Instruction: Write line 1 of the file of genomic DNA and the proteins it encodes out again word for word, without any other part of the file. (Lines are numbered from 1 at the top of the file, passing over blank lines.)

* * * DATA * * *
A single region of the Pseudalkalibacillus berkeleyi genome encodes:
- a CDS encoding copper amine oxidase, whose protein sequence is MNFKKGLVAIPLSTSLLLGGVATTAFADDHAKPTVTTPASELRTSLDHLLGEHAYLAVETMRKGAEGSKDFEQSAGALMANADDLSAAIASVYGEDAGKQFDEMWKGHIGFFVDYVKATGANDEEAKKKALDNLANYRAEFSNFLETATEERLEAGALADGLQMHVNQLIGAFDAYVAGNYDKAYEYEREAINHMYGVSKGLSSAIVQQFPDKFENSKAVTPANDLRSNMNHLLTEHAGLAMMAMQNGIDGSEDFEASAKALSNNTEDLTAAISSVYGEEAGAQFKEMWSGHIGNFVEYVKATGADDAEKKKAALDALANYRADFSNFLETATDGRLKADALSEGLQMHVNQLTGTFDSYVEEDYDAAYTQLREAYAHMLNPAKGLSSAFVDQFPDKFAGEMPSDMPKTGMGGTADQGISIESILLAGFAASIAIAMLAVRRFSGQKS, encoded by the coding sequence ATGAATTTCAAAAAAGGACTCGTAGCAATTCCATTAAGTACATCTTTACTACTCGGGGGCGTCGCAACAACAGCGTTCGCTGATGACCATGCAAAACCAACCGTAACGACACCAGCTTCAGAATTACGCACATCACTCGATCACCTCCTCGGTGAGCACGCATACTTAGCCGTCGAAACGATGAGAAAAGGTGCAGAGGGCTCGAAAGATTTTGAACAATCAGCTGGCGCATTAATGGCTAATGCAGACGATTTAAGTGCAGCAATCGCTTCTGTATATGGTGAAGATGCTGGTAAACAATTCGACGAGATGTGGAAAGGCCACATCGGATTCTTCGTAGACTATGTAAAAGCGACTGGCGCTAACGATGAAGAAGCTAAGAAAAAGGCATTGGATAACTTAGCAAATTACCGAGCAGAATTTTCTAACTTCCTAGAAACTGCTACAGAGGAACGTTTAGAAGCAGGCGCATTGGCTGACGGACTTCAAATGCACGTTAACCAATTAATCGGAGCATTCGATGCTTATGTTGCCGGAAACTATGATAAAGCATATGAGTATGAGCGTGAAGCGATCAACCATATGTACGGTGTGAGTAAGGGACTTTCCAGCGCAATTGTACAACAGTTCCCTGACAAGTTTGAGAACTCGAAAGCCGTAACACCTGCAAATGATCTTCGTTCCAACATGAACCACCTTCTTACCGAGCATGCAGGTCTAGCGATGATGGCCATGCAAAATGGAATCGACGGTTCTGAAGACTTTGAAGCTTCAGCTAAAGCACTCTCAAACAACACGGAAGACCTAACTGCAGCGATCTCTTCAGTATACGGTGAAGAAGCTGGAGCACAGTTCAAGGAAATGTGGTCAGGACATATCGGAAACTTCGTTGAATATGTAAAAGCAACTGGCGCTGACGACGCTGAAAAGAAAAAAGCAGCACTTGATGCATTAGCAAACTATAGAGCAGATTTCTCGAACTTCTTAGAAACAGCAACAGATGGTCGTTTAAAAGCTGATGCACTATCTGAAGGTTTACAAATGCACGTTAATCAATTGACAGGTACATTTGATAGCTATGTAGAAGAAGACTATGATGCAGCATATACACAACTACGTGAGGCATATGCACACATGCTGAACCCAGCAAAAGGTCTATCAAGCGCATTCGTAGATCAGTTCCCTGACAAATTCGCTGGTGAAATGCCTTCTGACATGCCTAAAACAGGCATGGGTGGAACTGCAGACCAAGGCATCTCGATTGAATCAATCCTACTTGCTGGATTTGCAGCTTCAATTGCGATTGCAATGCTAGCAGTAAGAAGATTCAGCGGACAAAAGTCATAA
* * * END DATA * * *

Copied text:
A single region of the Pseudalkalibacillus berkeleyi genome encodes: